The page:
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28 hits

  • Thumbnail for Leather shadow puppet
    Leather shadow puppet

    A demon attacked by a monkey warrior. To be used in a Wayang Kulit performance of the Ramayana.

  • Thumbnail for Leather shadow puppet
    Leather shadow puppet

    Unidentified heroine.

  • Thumbnail for Leather shadow puppet
    Leather shadow puppet

    The monkey king Sugriva from the Ramayana epic

  • Thumbnail for Leather shadow puppet
    Leather shadow puppet

    Wayang Kulit clown. This is possibly Bagong, one of the clown servants of the Pandawa family in the Mahabharata epic, marked by his fat belly and backside, bald head, slow deep voice and dull wit. He was once equipped with a movable lower jaw to dramatize the attributes of his speech. Of note is the ceremonial dagger (keris) in his sash. His dark color and heavy features indicate his relative coarseness in contrast to his refined Pandawa masters.

  • Thumbnail for Two Balinese Shadow Puppets
    Two Balinese Shadow Puppets

    Height: 50 cm Material: Gilt wood; one wearing silk shot through with gold over cotton petticoats, the other wearing a cotton dress. Balinese puppets came from the small island of Bali. “They are made of painted leather or wood and adorned with splendid garments, mantles, diadems, necklaces...their expressions are either ecstatic or demonic...These figures represent jinn, demons, heroes, and divinities from Indian mythology and legend†(Encyclopedia of World Art). The Bali puppets at Beeghly Library are not the flat-leather puppets (of wayang-kulit) which performed before screens, but are wayang-golek, “a completely rounded wooden figure that was developed in Java, it is less powerful because it is more photographic†(McGraw-Hill Dictionary of Art).

  • Thumbnail for Two Balinese Shadow Puppets (puppet 1)
    Two Balinese Shadow Puppets (puppet 1)

    Height: 50 cm Material: Gilt wood; one wearing silk shot through with gold over cotton petticoats, the other wearing a cotton dress. Balinese puppets came from the small island of Bali. “They are made of painted leather or wood and adorned with splendid garments, mantles, diadems, necklaces...their expressions are either ecstatic or demonic...These figures represent jinn, demons, heroes, and divinities from Indian mythology and legend†(Encyclopedia of World Art). The Bali puppets at Beeghly Library are not the flat-leather puppets (of wayang-kulit) which performed before screens, but are wayang-golek, “a completely rounded wooden figure that was developed in Java, it is less powerful because it is more photographic†(McGraw-Hill Dictionary of Art).

  • Thumbnail for Leather shadow puppet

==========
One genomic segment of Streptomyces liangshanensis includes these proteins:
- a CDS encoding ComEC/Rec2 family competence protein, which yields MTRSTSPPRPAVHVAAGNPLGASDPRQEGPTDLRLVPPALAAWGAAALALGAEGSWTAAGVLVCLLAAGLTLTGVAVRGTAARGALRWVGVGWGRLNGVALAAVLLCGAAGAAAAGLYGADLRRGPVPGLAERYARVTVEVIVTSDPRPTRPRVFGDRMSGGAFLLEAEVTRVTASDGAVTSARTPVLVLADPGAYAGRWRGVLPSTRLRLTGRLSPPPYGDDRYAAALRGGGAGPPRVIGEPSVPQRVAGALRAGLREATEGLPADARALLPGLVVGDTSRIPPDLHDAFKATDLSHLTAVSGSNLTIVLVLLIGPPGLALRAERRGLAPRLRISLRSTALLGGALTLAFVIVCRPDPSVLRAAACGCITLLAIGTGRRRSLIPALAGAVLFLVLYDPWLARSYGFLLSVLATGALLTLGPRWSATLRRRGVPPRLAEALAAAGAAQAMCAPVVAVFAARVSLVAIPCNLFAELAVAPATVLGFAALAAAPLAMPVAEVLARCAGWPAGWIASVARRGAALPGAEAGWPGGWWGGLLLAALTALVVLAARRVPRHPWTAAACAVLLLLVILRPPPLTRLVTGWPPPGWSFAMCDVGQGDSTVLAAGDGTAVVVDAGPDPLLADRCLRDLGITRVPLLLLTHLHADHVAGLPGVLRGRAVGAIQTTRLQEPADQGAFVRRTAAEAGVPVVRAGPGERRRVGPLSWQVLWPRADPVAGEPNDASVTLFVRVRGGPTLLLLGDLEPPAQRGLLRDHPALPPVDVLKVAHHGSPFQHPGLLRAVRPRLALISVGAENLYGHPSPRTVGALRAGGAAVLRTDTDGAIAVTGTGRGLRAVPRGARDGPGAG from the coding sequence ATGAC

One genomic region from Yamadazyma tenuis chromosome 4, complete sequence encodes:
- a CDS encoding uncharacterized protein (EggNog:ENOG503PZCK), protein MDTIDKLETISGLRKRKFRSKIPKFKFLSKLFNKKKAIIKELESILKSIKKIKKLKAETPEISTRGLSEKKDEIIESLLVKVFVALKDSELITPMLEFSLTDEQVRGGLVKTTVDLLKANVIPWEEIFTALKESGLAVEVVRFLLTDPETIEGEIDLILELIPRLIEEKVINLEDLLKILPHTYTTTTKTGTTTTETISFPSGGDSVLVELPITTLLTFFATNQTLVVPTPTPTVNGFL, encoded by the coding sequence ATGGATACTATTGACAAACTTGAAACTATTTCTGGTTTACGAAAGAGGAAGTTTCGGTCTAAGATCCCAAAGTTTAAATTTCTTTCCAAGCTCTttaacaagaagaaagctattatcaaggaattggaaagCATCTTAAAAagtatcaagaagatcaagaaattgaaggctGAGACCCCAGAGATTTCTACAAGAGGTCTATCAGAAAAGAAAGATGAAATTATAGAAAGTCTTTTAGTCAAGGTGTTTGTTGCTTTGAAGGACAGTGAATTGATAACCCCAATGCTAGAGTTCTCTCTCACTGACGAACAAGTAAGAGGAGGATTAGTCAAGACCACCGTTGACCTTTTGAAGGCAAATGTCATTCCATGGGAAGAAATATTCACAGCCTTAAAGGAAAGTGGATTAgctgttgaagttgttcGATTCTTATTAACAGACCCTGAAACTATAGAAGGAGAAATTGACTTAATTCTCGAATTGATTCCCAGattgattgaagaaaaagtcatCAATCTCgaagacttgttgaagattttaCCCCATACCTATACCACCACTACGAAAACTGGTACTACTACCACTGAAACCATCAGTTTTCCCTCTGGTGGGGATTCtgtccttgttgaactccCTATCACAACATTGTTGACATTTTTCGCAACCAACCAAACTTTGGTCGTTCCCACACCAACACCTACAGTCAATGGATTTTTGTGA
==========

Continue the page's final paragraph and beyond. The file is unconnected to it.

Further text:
Leather shadow puppet

    This is a Kayonan or Gunung, representing the cosmic tree/mountain. It is used with a fluttering motion by the puppeteer (dalang) to open and close a performance of the Wayang Kulit. It functions as a cosmic axis, both linking and separating the forces of light and dark, the gods and the demons whose interaction informs the drama of worldly life. Both the tree and mountain indicate the link between the coarse (sakala) world of everyday life and the subtle (niskala) realm of invisible beings made visible to human eyes in the form of flickering shadows. The dalang symbolically invites the audience to metaphorically climb the cosmic tree to the subtle realms above.

  • Thumbnail for Architectural sculpture (post support)
  • Thumbnail for Leather shadow puppet
    Leather shadow puppet

    Merdah, one of the Balinese Wayang Kulit clowns.

  • Thumbnail for Two Balinese Shadow Puppets (puppet 2)
    Two Balinese Shadow Puppets (puppet 2)

    Height: 50 cm Material: Gilt wood; one wearing silk shot through with gold over cotton petticoats, the other wearing a cotton dress. Balinese puppets came from the small island of Bali. “They are made of painted leather or wood and adorned with splendid garments, mantles, diadems, necklaces...their expressions are either ecstatic or demonic...These figures represent jinn, demons, heroes, and divinities from Indian mythology and legend†(Encyclopedia of World Art). The Bali puppets at Beeghly Library are not the flat-leather puppets (of wayang-kulit) which performed before screens, but are wayang-golek, “a completely rounded wooden figure that was developed in Java, it is less powerful because it is more photographic†(McGraw-Hill Dictionary of Art).

  • Thumbnail for Leather shadow puppet
    Leather shadow puppet